Little things mean a lot. That's what my dad always used to say, and it holds true in this newest version of
Dreamweaver MX. While there are no "giant leaps for mankind" with this release, the average web
developer will certainly appreciate the design tweaks and improvements they have provided in 2004.
The overall look is similar to Dreamweaver MX, with a few minor changes, namely the toolbars across the top.
Your views and personal layout can still be tailored to what you're used to, so it really depends on you.
Personally, I liked the old "insert" toolbar with the tabs across the top, as I'm more of an
"at-a-glance" person. In MX 2004, when they reshuffled the objects to be inserted, it took me a
minute to find a few things. For example, the "insert characters" function is now listed
under the "HTML" section, instead of being on it's own tab (or even under the "common"
section like in the old days). But I'm usually pretty quick on the uptake and this was not a huge issue for me.
They have added a "Favorites" section of the "insert" toolbar, which I found most
helpful, as it allows you to put your commonly used buttons all together in one spot, and keeps you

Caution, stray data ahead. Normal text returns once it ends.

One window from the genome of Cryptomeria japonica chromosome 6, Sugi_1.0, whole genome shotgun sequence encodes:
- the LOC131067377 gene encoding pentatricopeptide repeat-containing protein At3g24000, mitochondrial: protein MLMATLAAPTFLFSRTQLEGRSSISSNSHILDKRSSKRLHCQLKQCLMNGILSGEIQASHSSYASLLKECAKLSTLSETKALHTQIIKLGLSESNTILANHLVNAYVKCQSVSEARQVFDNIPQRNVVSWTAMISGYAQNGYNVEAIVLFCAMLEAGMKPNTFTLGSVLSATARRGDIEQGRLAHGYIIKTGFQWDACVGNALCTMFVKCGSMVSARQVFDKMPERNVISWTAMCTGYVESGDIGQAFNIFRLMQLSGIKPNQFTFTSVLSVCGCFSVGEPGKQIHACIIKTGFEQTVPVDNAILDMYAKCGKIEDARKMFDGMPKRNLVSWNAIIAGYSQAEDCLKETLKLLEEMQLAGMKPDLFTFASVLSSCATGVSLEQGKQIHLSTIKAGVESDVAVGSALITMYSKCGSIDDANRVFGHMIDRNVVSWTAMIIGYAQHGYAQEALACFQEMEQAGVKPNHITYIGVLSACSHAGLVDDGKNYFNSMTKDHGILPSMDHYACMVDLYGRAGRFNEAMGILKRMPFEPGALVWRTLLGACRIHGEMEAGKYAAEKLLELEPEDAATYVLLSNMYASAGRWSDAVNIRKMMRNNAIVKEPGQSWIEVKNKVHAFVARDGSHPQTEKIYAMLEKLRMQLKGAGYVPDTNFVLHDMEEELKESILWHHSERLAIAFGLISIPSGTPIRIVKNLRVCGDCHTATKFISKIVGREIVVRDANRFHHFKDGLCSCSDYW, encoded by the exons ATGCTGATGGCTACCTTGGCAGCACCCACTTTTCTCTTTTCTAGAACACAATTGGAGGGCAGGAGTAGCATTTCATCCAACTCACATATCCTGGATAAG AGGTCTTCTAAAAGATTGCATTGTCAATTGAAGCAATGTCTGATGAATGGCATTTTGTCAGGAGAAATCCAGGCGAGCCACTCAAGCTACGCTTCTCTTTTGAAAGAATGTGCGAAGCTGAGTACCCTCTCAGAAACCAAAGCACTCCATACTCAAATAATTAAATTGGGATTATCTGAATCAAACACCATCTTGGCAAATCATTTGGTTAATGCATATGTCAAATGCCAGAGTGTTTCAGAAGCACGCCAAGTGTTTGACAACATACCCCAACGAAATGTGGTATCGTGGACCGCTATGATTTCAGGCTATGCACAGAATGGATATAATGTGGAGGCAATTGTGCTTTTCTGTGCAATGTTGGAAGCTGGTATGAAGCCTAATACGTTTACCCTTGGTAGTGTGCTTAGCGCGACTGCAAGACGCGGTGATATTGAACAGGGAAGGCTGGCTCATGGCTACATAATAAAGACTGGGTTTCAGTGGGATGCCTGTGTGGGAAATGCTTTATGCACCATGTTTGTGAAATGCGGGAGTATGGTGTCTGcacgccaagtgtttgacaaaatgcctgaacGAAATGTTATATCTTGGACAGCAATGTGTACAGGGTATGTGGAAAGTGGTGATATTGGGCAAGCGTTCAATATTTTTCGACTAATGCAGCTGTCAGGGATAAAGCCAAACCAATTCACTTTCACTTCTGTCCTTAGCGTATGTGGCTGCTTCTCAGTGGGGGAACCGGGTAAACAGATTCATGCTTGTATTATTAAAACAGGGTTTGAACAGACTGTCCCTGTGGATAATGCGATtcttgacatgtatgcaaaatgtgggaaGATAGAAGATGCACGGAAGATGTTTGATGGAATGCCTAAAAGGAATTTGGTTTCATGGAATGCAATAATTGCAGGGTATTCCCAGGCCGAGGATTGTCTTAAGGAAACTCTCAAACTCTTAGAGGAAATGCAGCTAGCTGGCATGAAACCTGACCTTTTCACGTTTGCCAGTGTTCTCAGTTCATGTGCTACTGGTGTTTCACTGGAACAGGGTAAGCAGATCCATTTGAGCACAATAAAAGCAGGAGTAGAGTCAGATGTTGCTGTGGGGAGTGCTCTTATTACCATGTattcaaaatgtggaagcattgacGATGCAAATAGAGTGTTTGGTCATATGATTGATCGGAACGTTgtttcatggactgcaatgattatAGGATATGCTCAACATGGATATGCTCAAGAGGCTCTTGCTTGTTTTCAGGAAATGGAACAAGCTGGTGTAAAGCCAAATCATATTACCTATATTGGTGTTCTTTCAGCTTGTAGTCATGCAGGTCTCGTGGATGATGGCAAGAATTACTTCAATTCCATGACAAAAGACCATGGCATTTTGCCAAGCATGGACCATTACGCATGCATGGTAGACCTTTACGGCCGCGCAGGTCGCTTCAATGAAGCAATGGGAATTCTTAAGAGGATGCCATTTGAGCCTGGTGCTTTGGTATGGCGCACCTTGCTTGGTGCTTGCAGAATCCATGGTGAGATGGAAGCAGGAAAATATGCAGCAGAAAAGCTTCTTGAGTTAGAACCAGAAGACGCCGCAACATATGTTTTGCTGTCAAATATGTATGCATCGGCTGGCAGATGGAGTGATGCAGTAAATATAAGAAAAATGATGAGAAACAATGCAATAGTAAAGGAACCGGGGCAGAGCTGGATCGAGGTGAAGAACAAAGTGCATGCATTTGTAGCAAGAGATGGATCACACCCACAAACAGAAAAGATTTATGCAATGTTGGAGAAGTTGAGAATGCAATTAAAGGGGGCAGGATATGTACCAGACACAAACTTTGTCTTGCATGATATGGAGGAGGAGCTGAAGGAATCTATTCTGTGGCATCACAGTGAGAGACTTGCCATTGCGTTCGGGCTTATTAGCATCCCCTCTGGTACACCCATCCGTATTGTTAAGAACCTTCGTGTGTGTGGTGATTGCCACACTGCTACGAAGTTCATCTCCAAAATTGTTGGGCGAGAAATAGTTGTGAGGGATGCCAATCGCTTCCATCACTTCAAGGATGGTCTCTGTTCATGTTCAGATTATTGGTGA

from toggling back and forth to find what you're looking for. This more than made up for them moving
the "characters" section on me.
One difference is the addition of a start-up screen to give you quick reference to recently opened
files, a list of new files you can create, or available sample documents already created for you to modify
as you see fit. Some people might find this helpful, but I tend to be more of a traditionalist and access
my recently used files with the good old-fashioned toolbar. Luckily, I was given the option to promptly
turn this feature off.
As a PHP developer, if you're worried about Dreamweaver MX 2004 putting you out of business because people
can create dynamic websites themselves, you can sleep well tonight. They really haven't improved much on
the PHP front as far as the layperson goes. You can still enter a little bit of common PHP code with the
push of a button, and get some code hints with Ctrl-Space, but it is far from being a substitute for the
experienced PHP/MySQL developer.
For those newbies out there who are taking pre-written scripts and attempting to modify them to fit their
own needs, Macromedia has added a PHP reference section to their list, courtesy of the good folks at O'Reilly.
If you recall, Dreamweaver MX had some built-in references, but PHP was unfortunately yet again the last
little guy picked for kickball, and was omitted. With this feature, you can highlight a function in your